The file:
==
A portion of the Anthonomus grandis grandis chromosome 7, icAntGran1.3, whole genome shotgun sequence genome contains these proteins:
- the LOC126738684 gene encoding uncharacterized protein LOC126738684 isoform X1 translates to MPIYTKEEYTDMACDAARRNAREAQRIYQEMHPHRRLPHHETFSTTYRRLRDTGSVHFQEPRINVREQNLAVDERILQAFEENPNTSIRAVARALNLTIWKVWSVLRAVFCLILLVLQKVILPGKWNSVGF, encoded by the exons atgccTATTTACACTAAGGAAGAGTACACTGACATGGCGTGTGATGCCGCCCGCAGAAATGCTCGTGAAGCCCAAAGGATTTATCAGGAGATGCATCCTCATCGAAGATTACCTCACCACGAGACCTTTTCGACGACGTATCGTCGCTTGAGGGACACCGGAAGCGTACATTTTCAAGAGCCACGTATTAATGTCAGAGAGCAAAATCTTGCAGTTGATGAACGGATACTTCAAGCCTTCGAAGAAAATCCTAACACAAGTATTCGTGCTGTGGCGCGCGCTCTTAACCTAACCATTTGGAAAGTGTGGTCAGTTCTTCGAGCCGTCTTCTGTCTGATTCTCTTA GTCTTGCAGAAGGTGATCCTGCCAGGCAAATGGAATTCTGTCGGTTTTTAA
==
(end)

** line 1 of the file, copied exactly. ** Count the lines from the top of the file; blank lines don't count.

A portion of the Anthonomus grandis grandis chromosome 7, icAntGran1.3, whole genome shotgun sequence genome contains these proteins: